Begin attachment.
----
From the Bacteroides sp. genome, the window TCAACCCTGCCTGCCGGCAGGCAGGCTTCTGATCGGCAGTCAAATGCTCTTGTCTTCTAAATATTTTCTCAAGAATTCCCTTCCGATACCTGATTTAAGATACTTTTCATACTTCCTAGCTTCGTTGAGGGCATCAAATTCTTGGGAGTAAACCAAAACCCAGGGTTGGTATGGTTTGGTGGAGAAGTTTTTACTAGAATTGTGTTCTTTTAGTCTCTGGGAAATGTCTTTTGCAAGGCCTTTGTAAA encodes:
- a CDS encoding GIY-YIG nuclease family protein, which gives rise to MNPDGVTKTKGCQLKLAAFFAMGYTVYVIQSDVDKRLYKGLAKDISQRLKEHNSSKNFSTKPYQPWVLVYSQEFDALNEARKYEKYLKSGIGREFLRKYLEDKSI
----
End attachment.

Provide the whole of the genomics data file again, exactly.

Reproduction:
From the Bacteroides sp. genome, the window TCAACCCTGCCTGCCGGCAGGCAGGCTTCTGATCGGCAGTCAAATGCTCTTGTCTTCTAAATATTTTCTCAAGAATTCCCTTCCGATACCTGATTTAAGATACTTTTCATACTTCCTAGCTTCGTTGAGGGCATCAAATTCTTGGGAGTAAACCAAAACCCAGGGTTGGTATGGTTTGGTGGAGAAGTTTTTACTAGAATTGTGTTCTTTTAGTCTCTGGGAAATGTCTTTTGCAAGGCCTTTGTAAA encodes:
- a CDS encoding GIY-YIG nuclease family protein, which gives rise to MNPDGVTKTKGCQLKLAAFFAMGYTVYVIQSDVDKRLYKGLAKDISQRLKEHNSSKNFSTKPYQPWVLVYSQEFDALNEARKYEKYLKSGIGREFLRKYLEDKSI